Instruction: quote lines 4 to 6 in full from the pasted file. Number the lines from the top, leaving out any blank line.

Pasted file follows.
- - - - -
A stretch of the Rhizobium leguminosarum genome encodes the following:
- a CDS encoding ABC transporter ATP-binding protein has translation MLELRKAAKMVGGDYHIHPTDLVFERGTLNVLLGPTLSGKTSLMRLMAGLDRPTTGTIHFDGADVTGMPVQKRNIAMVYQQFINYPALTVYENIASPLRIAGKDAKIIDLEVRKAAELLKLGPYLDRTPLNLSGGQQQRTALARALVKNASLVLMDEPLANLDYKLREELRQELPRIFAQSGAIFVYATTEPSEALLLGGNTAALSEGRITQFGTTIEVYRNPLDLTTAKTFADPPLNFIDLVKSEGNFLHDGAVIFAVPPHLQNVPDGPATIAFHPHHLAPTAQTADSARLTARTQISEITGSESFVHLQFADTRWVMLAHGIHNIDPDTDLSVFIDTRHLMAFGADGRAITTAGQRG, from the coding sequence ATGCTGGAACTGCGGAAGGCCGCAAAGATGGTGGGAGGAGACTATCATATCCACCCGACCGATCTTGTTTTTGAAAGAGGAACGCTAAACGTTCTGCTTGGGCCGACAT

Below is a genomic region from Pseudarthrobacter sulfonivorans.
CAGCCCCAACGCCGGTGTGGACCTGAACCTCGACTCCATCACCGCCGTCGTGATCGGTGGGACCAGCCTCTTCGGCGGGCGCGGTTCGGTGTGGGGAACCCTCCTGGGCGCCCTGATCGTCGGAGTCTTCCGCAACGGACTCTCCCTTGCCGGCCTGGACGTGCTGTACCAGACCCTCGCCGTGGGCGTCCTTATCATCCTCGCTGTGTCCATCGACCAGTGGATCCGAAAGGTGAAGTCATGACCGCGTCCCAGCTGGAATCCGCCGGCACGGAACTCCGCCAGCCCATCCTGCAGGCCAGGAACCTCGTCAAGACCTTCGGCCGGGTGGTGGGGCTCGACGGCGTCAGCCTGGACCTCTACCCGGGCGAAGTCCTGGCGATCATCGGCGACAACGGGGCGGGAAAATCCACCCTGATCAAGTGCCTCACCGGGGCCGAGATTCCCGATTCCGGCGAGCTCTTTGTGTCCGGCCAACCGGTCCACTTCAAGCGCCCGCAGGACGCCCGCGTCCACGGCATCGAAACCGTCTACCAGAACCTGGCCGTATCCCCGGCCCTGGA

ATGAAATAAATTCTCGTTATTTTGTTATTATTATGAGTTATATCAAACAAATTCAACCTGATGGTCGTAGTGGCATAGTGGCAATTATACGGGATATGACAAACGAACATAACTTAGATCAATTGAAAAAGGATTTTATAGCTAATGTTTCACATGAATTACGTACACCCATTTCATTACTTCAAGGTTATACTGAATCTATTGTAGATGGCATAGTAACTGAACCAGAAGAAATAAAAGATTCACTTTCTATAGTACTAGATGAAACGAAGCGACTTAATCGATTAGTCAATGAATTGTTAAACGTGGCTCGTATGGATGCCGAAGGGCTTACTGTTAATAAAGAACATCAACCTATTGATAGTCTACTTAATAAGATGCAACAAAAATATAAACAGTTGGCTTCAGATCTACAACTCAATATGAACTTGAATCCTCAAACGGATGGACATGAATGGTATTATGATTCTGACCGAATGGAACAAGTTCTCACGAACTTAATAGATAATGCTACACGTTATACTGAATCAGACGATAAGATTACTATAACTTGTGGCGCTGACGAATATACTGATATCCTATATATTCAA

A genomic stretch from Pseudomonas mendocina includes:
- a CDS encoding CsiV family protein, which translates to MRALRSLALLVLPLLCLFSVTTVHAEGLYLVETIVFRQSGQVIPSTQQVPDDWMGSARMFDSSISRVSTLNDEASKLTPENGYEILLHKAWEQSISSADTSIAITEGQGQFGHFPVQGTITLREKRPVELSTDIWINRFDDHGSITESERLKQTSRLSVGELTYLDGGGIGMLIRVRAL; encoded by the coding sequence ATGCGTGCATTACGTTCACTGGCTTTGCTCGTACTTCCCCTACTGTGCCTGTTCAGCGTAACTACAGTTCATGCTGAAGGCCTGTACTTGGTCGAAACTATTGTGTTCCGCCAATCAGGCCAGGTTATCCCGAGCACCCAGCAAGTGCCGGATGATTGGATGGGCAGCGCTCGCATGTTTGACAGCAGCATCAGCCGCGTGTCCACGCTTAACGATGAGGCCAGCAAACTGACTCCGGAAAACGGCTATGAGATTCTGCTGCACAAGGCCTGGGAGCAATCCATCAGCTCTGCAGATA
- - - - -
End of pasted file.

CAGCCCCAACGCCGGTGTGGACCTGAACCTCGACTCCATCACCGCCGTCGTGATCGGTGGGACCAGCCTCTTCGGCGGGCGCGGTTCGGTGTGGGGAACCCTCCTGGGCGCCCTGATCGTCGGAGTCTTCCGCAACGGACTCTCCCTTGCCGGCCTGGACGTGCTGTACCAGACCCTCGCCGTGGGCGTCCTTATCATCCTCGCTGTGTCCATCGACCAGTGGATCCGAAAGGTGAAGTCATGACCGCGTCCCAGCTGGAATCCGCCGGCACGGAACTCCGCCAGCCCATCCTGCAGGCCAGGAACCTCGTCAAGACCTTCGGCCGGGTGGTGGGGCTCGACGGCGTCAGCCTGGACCTCTACCCGGGCGAAGTCCTGGCGATCATCGGCGACAACGGGGCGGGAAAATCCACCCTGATCAAGTGCCTCACCGGGGCCGAGATTCCCGATTCCGGCGAGCTCTTTGTGTCCGGCCAACCGGTCCACTTCAAGCGCCCGCAGGACGCCCGCGTCCACGGCATCGAAACCGTCTACCAGAACCTGGCCGTATCCCCGGCCCTGGA

ATGAAATAAATTCTCGTTATTTTGTTATTATTATGAGTTATATCAAACAAATTCAACCTGATGGTCGTAGTGGCATAGTGGCAATTATACGGGATATGACAAACGAACATAACTTAGATCAATTGAAAAAGGATTTTATAGCTAATGTTTCACATGAATTACGTACACCCATTTCATTACTTCAAGGTTATACTGAATCTATTGTAGATGGCATAGTAACTGAACCAGAAGAAATAAAAGATTCACTTTCTATAGTACTAGATGAAACGAAGCGACTTAATCGATTAGTCAATGAATTGTTAAACGTGGCTCGTATGGATGCCGAAGGGCTTACTGTTAATAAAGAACATCAACCTATTGATAGTCTACTTAATAAGATGCAACAAAAATATAAACAGTTGGCTTCAGATCTACAACTCAATATGAACTTGAATCCTCAAACGGATGGACATGAATGGTATTATGATTCTGACCGAATGGAACAAGTTCTCACGAACTTAATAGATAATGCTACACGTTATACTGAATCAGACGATAAGATTACTATAACTTGTGGCGCTGACGAATATACTGATATCCTATATATTCAA

A genomic stretch from Pseudomonas mendocina includes: